In January, Gov. Katie Hobbs threatened to line-item veto programs to support homeless pregnant women – and she got her wish last month, signing a $17.8 billion budget that had no room for programs that have served the most vulnerable Arizonans for years.
These groups did not refer women for abortions – hence the funding cut. But eschewing these successful contractors is a mistake, because they meet a range of needs in a way that state housing programs may not be able to. Homelessness is usually a complex problem without any one magic solution.
Groups serving vulnerable women report that often they are homeless because of other crises. They may have survived trafficking, have a substance abuse disorder or are fleeing domestic abuse, and could have an unexpected pregnancy. Housing is often a critical part of the answer but not the complete answer.
For pregnant homeless women, their needs are even more significant – extra nutrition, access to prenatal care, and often help getting to doctor’s appointments.
As Democrats, we believe state benefit programs are crucial in fighting poverty, but vulnerable populations like homeless pregnant women need something beyond state assistance. They need a network providing holistic care and support. It’s why newly established programs like the Family Health Pilot Program and the Homeless Pregnant Women Services program have been so successful. The grantees are doing life-saving work and can best serve pregnant and parenting families.
The new budget commendably funds health care and includes $150 million for a Housing Trust Fund Deposit – housing assistance for families at risk of or experiencing homelessness. However, Governor Hobbs removed $500,000 for Homeless Pregnant Women Services and $3 million for the Family Health Pilot Program.
These figures represent less than 1% of the $17.8 billion budget. Yet their absence affects vulnerable populations — at a time when Arizona is experiencing an alarming increase in homelessness and maternal mortality rates. The U.S. has the highest mortality rate of any developed country at more than 32 deaths per 100,000 live births.
The key to successfully aiding pregnant women is exemplified by Maggie’s Place, a Homeless Pregnant Women Services program grantee. It doesn’t just offer shelter. Many of the women it serves have survived abuse or human trafficking or struggle with addictions. They need special care that housing alone won’t provide.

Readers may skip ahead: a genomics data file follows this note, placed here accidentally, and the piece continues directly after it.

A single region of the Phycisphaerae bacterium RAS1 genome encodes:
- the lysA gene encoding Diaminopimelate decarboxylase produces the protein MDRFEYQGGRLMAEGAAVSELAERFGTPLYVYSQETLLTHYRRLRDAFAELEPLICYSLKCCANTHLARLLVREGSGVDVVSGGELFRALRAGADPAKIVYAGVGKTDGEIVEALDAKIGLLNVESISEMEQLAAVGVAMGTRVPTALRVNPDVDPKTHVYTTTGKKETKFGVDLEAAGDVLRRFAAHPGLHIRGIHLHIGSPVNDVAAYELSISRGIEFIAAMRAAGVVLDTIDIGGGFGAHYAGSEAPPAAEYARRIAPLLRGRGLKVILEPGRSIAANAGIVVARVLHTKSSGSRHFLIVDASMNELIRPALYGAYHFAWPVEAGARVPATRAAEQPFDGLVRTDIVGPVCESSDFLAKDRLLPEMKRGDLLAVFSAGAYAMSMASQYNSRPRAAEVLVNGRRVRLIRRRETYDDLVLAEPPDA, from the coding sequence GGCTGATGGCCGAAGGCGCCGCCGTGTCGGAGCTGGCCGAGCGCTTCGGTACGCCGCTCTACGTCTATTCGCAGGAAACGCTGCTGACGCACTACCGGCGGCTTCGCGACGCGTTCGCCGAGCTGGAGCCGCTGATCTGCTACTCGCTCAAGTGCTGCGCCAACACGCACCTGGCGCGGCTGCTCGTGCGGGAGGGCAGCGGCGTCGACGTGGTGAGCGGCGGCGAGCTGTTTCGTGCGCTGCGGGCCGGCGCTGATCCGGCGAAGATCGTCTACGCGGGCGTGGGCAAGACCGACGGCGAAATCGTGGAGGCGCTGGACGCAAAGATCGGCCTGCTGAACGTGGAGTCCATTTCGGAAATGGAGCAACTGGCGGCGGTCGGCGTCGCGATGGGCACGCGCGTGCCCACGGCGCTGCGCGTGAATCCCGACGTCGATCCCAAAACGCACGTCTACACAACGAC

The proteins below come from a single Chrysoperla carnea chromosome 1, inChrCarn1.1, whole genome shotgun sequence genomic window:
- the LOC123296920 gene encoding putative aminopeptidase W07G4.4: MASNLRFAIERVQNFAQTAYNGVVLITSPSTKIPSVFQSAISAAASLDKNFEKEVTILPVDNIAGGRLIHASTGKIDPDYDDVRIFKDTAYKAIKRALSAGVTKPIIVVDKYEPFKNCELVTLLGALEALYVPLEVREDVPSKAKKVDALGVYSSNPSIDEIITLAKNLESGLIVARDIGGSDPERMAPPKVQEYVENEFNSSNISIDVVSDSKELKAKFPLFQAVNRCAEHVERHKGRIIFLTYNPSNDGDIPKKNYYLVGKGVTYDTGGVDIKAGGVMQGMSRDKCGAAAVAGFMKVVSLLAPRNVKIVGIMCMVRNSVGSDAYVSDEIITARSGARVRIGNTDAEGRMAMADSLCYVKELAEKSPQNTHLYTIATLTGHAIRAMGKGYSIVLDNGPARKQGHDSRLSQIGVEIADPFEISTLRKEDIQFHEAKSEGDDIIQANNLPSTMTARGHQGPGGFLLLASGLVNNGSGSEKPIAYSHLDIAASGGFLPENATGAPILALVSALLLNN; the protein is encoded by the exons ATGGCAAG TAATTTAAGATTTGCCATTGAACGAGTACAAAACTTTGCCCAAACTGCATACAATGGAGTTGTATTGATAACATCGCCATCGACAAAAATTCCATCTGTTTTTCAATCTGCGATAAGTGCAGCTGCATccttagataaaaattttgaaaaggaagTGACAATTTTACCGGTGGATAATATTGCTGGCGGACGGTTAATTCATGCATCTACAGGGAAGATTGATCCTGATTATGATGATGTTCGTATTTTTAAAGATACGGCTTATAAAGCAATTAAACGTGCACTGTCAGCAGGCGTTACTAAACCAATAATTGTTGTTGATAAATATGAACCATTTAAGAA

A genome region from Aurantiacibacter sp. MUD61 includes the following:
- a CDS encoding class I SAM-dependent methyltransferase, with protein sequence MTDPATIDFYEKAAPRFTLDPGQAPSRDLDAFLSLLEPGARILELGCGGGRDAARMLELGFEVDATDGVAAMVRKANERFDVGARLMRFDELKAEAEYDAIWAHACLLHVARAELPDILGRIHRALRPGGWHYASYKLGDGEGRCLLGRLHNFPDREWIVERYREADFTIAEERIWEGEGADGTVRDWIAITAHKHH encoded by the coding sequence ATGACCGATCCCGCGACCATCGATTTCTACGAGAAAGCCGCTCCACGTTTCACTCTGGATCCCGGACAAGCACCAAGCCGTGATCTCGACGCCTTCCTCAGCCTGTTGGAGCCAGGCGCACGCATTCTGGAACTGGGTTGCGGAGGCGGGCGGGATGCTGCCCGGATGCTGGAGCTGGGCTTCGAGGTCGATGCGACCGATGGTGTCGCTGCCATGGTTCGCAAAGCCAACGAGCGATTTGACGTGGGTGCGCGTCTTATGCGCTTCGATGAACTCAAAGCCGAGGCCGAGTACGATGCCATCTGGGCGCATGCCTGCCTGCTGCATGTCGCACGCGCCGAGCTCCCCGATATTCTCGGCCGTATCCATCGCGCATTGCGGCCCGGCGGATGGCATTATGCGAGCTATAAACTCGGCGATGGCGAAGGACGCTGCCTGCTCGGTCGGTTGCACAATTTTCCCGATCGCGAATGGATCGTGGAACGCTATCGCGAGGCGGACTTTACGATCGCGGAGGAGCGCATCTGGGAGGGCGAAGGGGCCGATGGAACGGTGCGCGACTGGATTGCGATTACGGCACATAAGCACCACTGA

Maggie’s Place supports these women throughout their pregnancy and their children’s first year. This includes shelter, food, and tangible resources and connecting them to health care and psycho-social support. They offer case management and peer support, as well as parenting, nutrition and self-care classes, and financial literacy and workforce development.
Holistic care like this builds a foundation of true empowerment for women, who can emerge as strong, independent mothers.
Under the Family Health Pilot Program, grantees directly connect pregnant women and families with children under age 2 to needed health and wellness services they didn’t know were available. The goal is to establish and maintain a healthy pregnancy and have a healthy birth and healthy baby. Families receive health education, parenting support, and socio-economic guidance, including connection to education and career readiness programs. With the support from the Family Health Pilot Program, these women and families feel prepared to parent holistically and develop economic stability.
Grantees utilize a network of nurses, social workers, caregivers and other community supports to help participants establish a plan for a healthy, stable pregnancy, prepare them to become confident parents, and guide them towards a successful future.
As Democrats, we can and should prioritize the needs of the most vulnerable. We should be funding those organizations that provide a panoply of services to women in crisis. When discussing pregnancy support, it is easy to let abortion cloud our judgment. The women needing help have chosen to parent and need special care. We can’t leave them out on the streets just to gain political points.
Kristen Day is executive director of Democrats For Life. Wade Thompson is board member and Arizona chair of Democrats For Life.